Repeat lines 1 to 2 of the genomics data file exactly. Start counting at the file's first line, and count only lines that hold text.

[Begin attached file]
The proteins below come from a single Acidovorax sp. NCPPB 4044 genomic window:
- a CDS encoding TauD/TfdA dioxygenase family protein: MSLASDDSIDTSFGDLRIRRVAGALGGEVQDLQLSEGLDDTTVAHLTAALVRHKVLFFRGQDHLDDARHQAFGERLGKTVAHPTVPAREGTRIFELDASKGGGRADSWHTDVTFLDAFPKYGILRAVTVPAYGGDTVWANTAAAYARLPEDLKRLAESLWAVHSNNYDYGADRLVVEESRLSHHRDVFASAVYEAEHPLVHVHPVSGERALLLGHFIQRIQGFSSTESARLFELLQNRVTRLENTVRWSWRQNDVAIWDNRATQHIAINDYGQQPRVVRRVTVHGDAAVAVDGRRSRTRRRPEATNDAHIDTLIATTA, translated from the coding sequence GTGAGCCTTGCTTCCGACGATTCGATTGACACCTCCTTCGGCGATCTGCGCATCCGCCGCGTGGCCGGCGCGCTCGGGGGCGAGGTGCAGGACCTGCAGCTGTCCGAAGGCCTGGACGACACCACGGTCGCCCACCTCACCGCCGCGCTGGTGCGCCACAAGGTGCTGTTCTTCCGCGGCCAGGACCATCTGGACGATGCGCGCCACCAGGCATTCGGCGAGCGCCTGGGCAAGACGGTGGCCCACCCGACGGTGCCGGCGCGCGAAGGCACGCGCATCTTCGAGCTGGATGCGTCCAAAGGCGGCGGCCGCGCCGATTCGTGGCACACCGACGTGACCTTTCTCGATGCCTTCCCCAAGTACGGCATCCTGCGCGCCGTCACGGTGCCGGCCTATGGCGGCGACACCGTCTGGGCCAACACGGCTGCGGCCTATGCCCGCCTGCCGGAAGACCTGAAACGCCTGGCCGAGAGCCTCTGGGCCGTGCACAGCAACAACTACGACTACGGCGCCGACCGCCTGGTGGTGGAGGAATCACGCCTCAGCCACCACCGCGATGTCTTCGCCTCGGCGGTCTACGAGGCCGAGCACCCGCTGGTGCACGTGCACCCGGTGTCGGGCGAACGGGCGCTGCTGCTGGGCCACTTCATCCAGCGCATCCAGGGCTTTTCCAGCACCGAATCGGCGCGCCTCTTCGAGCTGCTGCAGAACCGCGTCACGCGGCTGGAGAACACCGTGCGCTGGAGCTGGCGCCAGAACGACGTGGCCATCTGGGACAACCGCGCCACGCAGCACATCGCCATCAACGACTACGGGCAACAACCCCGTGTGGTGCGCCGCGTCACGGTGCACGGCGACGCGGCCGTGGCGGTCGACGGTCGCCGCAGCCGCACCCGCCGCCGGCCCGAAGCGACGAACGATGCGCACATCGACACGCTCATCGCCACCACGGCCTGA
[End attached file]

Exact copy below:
The proteins below come from a single Acidovorax sp. NCPPB 4044 genomic window:
- a CDS encoding TauD/TfdA dioxygenase family protein: MSLASDDSIDTSFGDLRIRRVAGALGGEVQDLQLSEGLDDTTVAHLTAALVRHKVLFFRGQDHLDDARHQAFGERLGKTVAHPTVPAREGTRIFELDASKGGGRADSWHTDVTFLDAFPKYGILRAVTVPAYGGDTVWANTAAAYARLPEDLKRLAESLWAVHSNNYDYGADRLVVEESRLSHHRDVFASAVYEAEHPLVHVHPVSGERALLLGHFIQRIQGFSSTESARLFELLQNRVTRLENTVRWSWRQNDVAIWDNRATQHIAINDYGQQPRVVRRVTVHGDAAVAVDGRRSRTRRRPEATNDAHIDTLIATTA, translated from the coding sequence GTGAGCCTTGCTTCCGACGATTCGATTGACACCTCCTTCGGCGATCTGCGCATCCGCCGCGTGGCCGGCGCGCTCGGGGGCGAGGTGCAGGACCTGCAGCTGTCCGAAGGCCTGGACGACACCACGGTCGCCCACCTCACCGCCGCGCTGGTGCGCCACAAGGTGCTGTTCTTCCGCGGCCAGGACCATCTGGACGATGCGCGCCACCAGGCATTCGGCGAGCGCCTGGGCAAGACGGTGGCCCACCCGACGGTGCCGGCGCGCGAAGGCACGCGCATCTTCGAGCTGGATGCGTCCAAAGGCGGCGGCCGCGCCGATTCGTGGCACACCGACGTGACCTTTCTCGATGCCTTCCCCAAGTACGGCATCCTGCGCGCCGTCACGGTGCCGGCCTATGGCGGCGACACCGTCTGGGCCAACACGGCTGCGGCCTATGCCCGCCTGCCGGAAGACCTGAAACGCCTGGCCGAGAGCCTCTGGGCCGTGCACAGCAACAACTACGACTACGGCGCCGACCGCCTGGTGGTGGAGGAATCACGCCTCAGCCACCACCGCGATGTCTTCGCCTCGGCGGTCTACGAGGCCGAGCACCCGCTGGTGCACGTGCACCCGGTGTCGGGCGAACGGGCGCTGCTGCTGGGCCACTTCATCCAGCGCATCCAGGGCTTTTCCAGCACCGAATCGGCGCGCCTCTTCGAGCTGCTGCAGAACCGCGTCACGCGGCTGGAGAACACCGTGCGCTGGAGCTGGCGCCAGAACGACGTGGCCATCTGGGACAACCGCGCCACGCAGCACATCGCCATCAACGACTACGGGCAACAACCCCGTGTGGTGCGCCGCGTCACGGTGCACGGCGACGCGGCCGTGGCGGTCGACGGTCGCCGCAGCCGCACCCGCCGCCGGCCCGAAGCGACGAACGATGCGCACATCGACACGCTCATCGCCACCACGGCCTGA